Jordan's Hikma Pharmaceuticals Plc said it is looking to expand in Africa over the next two to three years, through building its own plant or by making an acquisition of up to $300 million.
The company, which makes and sells branded and generic drugs, said it would be a natural progression to ramp up its presence in the African continent, given that it derives more than half its revenue from the Middle East and North Africa (MENA) region.
"We really want to change from a pure MENA company into an emerging markets company by looking into the rest of Africa and some other markets," Hikma's Chief Executive Said Darwazah told Reuters.
"Within the next two to three years, we should start making some good inroads into the Africa market."
Darwazah was Jordan's Minister of Health from 2003 to 2006.
Hikma, which was founded in Amman in 1978, said it has the ability to spend up to $200 million to $300 million on a single deal but is still to decide if it wants to build its own plant or make an acquisition.
"Half of our facilities have been greenfield operations and half of them acquisitions. There is more of a feeling that we would have to do more greenfield operations," Darwazah told Reuters.
The company said it expected to sustain its first-half performance in the second half of the year.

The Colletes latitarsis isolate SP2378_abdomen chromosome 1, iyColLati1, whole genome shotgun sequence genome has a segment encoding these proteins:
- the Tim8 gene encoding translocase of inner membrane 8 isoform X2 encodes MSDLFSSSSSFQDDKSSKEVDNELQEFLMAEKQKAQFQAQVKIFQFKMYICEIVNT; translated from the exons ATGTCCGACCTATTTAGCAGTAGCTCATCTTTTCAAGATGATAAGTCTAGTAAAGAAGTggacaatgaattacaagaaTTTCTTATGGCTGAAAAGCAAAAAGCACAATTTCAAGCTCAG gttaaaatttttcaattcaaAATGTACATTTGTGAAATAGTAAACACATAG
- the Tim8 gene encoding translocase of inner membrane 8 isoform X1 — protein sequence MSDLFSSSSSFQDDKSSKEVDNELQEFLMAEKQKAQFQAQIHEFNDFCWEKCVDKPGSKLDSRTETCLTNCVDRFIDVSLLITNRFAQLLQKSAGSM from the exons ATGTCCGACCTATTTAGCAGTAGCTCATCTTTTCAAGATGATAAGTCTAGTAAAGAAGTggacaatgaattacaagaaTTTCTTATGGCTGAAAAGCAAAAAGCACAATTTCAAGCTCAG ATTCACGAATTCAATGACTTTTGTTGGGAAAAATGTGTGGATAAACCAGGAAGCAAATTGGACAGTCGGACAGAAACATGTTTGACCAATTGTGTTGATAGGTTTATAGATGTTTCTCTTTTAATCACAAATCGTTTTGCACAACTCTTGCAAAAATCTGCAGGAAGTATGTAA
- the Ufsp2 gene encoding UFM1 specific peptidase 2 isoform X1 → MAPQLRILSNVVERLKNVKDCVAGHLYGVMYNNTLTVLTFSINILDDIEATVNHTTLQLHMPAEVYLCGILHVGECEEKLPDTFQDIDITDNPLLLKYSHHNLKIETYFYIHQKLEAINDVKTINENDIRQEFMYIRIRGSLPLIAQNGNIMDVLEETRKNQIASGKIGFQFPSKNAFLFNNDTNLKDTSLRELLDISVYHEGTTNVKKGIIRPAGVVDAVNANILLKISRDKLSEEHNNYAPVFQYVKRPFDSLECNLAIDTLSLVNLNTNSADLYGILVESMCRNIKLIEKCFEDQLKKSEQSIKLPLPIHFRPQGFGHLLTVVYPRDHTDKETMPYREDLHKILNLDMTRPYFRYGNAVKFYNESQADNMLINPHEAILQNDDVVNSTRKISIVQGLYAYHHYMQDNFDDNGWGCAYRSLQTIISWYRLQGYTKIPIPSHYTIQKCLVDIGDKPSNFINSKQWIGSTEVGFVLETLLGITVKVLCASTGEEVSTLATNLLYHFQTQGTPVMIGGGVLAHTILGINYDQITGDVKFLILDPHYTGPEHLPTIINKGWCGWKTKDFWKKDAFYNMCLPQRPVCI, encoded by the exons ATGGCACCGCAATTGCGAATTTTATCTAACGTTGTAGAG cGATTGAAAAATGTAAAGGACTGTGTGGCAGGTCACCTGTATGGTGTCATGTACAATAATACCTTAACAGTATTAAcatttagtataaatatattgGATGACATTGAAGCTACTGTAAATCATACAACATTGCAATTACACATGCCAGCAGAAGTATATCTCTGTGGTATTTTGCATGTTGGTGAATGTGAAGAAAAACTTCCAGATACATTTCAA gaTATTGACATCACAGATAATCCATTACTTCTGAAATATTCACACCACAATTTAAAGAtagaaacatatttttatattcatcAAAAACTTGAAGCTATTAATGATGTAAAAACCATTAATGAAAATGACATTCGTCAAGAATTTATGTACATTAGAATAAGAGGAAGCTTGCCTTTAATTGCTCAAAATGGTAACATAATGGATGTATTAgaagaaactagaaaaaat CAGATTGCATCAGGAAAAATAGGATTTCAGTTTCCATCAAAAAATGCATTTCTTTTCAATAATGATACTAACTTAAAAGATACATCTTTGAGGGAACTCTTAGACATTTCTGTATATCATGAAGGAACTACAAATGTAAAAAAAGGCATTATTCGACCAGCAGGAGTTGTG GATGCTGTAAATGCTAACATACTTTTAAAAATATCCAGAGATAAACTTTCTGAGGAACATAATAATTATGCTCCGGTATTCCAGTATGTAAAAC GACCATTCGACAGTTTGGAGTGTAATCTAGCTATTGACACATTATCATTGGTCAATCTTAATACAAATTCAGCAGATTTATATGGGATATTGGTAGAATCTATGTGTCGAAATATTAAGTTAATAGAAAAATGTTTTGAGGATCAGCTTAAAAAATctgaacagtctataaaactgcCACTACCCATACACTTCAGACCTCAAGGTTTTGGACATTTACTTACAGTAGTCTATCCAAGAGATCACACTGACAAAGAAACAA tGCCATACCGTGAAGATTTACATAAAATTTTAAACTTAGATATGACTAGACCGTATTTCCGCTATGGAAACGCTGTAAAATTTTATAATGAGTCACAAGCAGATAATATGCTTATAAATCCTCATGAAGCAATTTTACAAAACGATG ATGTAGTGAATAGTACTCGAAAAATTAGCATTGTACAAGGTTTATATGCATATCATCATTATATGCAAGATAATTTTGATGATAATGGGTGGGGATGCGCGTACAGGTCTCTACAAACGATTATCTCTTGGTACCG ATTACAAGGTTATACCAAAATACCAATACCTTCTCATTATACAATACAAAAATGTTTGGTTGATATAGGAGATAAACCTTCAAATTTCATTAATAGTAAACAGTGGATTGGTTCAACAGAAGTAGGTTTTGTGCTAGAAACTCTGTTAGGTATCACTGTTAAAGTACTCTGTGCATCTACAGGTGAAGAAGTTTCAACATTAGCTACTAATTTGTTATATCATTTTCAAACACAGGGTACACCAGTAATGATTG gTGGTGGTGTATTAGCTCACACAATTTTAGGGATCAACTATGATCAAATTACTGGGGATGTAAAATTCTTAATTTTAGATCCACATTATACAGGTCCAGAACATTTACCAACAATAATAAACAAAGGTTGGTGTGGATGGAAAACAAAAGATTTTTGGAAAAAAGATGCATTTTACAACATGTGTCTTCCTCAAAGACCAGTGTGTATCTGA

Hikma, which listed on the London Stock Exchange in 2005, said the bulk of its second-half growth would come from its U.S. injectables business that now accounts for about 60 percent of its overall injectable sales.
Hikma has been benefiting from a drug shortage in the United States as rivals like Hospira Inc are facing stringent regulatory scrutiny due to quality issues.
The majority of Hikma's growth for the six months ended June 30 came from its generic injectables business, which nearly doubled on strong sales in the United States.
Hikma expanded its injectables business through the $112 million acquisition of Baxter's injectables business in 2010.
The company's injectables business specialises in the anti-infectives category, and is growing its presence in the musculoskeletal, cardiovascular and oncological therapeutic areas.
Hikma is also looking at re-engineering its U.S. generic drugs business, after the company received a warning letter from the U.S. Food and Drugs Administration (FDA) about operations at its Eatontown oral dosage facility in New Jersey.
"We want to change the way we do this business. We are trying to move the manufacturing out of the United States and into the MENA FDA-approved facilities that we have there," Darwazah told Reuters.
Sales from its generics division fell 27 per cent for the first half ended 30 June due to continuing price competition and the steps it had taken to comply with the FDA.
Hikma's generics division reported an operating loss of $3.3 million for the six months ended 30 June.
The company expects its generics business, which contributes 10.5 per cent of its overall revenue, to break even for the full year.
Shares in Hikma, which has a market value of about $2.28 billion, have risen about 17 per cent so far this year. They closed at 724.5 pence.